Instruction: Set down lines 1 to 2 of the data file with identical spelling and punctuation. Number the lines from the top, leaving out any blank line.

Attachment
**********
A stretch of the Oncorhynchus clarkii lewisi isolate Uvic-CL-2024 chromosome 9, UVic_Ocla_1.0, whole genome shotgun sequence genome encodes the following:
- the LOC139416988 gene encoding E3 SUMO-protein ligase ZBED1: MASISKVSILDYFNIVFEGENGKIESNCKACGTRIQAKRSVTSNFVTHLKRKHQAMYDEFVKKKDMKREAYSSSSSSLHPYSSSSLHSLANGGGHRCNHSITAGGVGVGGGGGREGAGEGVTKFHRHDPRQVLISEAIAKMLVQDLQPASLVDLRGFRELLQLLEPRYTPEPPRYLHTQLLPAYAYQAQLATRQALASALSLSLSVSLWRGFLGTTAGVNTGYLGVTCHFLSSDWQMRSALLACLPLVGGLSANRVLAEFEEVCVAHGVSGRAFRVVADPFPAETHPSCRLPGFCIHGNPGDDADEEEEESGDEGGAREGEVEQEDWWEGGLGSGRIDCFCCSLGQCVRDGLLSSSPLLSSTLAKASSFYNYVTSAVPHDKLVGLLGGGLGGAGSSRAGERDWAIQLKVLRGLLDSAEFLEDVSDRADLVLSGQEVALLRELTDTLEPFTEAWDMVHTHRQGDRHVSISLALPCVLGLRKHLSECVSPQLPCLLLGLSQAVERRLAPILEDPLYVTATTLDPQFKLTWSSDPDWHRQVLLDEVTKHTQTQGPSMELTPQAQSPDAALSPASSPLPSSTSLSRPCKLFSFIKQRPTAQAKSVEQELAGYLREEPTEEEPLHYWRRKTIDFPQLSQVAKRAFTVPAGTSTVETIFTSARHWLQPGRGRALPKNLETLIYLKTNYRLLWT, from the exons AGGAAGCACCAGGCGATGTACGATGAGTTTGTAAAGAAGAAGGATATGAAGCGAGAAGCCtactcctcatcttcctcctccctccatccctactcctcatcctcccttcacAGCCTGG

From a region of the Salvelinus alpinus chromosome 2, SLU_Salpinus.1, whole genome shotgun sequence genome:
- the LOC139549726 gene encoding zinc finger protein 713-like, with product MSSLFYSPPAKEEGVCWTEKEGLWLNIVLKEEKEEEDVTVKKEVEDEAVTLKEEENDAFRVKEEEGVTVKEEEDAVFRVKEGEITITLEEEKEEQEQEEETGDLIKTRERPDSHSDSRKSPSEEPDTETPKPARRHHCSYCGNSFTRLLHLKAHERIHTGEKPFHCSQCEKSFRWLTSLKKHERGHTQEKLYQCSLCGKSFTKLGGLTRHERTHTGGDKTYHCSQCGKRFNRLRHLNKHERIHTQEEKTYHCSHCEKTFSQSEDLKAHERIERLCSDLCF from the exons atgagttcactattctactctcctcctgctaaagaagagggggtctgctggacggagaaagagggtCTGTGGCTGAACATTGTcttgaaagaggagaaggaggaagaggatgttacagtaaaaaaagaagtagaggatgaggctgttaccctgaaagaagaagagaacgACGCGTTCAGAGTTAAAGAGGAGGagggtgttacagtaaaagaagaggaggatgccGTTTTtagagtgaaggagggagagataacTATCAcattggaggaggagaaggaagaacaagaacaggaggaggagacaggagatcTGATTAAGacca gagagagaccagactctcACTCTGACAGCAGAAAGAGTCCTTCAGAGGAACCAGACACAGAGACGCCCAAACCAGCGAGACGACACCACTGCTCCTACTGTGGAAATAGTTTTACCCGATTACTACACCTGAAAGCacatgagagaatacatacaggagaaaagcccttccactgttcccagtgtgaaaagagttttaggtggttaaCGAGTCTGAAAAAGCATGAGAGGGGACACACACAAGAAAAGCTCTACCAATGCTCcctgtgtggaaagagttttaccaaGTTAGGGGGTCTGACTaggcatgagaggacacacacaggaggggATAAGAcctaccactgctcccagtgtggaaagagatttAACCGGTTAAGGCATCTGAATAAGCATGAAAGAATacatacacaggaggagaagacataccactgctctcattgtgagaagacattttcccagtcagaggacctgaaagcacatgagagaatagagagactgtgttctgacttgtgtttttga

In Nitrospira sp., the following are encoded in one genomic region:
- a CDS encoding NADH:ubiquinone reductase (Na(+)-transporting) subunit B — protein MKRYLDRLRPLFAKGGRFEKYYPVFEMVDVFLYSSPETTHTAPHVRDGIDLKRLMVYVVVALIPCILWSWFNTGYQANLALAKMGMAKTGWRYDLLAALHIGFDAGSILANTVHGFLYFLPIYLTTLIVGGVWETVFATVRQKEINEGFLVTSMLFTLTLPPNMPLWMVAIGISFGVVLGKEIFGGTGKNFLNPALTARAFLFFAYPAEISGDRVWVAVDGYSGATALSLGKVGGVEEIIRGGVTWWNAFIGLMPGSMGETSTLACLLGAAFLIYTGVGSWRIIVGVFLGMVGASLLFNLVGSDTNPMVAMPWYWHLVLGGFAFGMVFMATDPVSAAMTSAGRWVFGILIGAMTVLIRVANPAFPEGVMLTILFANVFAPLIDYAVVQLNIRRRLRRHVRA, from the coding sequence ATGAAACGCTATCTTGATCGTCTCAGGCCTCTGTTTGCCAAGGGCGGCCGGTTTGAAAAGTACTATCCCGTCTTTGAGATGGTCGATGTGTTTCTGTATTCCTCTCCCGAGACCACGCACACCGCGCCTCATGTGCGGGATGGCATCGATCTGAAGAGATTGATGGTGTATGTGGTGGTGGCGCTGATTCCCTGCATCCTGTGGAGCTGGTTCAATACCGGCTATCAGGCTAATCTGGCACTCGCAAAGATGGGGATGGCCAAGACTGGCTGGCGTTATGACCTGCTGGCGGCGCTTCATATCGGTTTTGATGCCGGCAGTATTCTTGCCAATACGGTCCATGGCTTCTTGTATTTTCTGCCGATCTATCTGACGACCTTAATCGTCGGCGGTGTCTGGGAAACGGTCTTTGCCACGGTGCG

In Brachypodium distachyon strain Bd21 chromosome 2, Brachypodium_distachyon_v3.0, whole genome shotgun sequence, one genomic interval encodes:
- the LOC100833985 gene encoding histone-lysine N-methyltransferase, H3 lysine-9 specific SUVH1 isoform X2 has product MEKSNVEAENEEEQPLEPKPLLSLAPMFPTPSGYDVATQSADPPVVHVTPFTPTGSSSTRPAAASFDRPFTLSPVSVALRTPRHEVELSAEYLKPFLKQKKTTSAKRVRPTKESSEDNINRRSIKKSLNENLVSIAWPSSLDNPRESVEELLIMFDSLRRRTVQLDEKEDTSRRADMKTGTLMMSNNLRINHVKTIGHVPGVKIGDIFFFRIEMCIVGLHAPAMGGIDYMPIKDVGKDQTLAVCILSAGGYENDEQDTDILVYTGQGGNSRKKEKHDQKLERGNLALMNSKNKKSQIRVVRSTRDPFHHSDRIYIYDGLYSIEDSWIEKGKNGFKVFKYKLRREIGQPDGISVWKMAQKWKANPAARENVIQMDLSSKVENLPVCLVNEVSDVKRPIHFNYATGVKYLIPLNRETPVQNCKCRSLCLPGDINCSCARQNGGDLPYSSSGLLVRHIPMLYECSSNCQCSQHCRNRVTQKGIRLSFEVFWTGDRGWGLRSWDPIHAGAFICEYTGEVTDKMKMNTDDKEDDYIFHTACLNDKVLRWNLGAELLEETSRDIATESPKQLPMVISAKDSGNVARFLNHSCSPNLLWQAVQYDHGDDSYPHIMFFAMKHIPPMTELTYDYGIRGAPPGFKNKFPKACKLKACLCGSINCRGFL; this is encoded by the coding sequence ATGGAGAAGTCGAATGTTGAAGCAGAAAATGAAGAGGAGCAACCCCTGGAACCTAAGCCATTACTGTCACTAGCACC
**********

A stretch of the Oncorhynchus clarkii lewisi isolate Uvic-CL-2024 chromosome 9, UVic_Ocla_1.0, whole genome shotgun sequence genome encodes the following:
- the LOC139416988 gene encoding E3 SUMO-protein ligase ZBED1: MASISKVSILDYFNIVFEGENGKIESNCKACGTRIQAKRSVTSNFVTHLKRKHQAMYDEFVKKKDMKREAYSSSSSSLHPYSSSSLHSLANGGGHRCNHSITAGGVGVGGGGGREGAGEGVTKFHRHDPRQVLISEAIAKMLVQDLQPASLVDLRGFRELLQLLEPRYTPEPPRYLHTQLLPAYAYQAQLATRQALASALSLSLSVSLWRGFLGTTAGVNTGYLGVTCHFLSSDWQMRSALLACLPLVGGLSANRVLAEFEEVCVAHGVSGRAFRVVADPFPAETHPSCRLPGFCIHGNPGDDADEEEEESGDEGGAREGEVEQEDWWEGGLGSGRIDCFCCSLGQCVRDGLLSSSPLLSSTLAKASSFYNYVTSAVPHDKLVGLLGGGLGGAGSSRAGERDWAIQLKVLRGLLDSAEFLEDVSDRADLVLSGQEVALLRELTDTLEPFTEAWDMVHTHRQGDRHVSISLALPCVLGLRKHLSECVSPQLPCLLLGLSQAVERRLAPILEDPLYVTATTLDPQFKLTWSSDPDWHRQVLLDEVTKHTQTQGPSMELTPQAQSPDAALSPASSPLPSSTSLSRPCKLFSFIKQRPTAQAKSVEQELAGYLREEPTEEEPLHYWRRKTIDFPQLSQVAKRAFTVPAGTSTVETIFTSARHWLQPGRGRALPKNLETLIYLKTNYRLLWT, from the exons AGGAAGCACCAGGCGATGTACGATGAGTTTGTAAAGAAGAAGGATATGAAGCGAGAAGCCtactcctcatcttcctcctccctccatccctactcctcatcctcccttcacAGCCTGG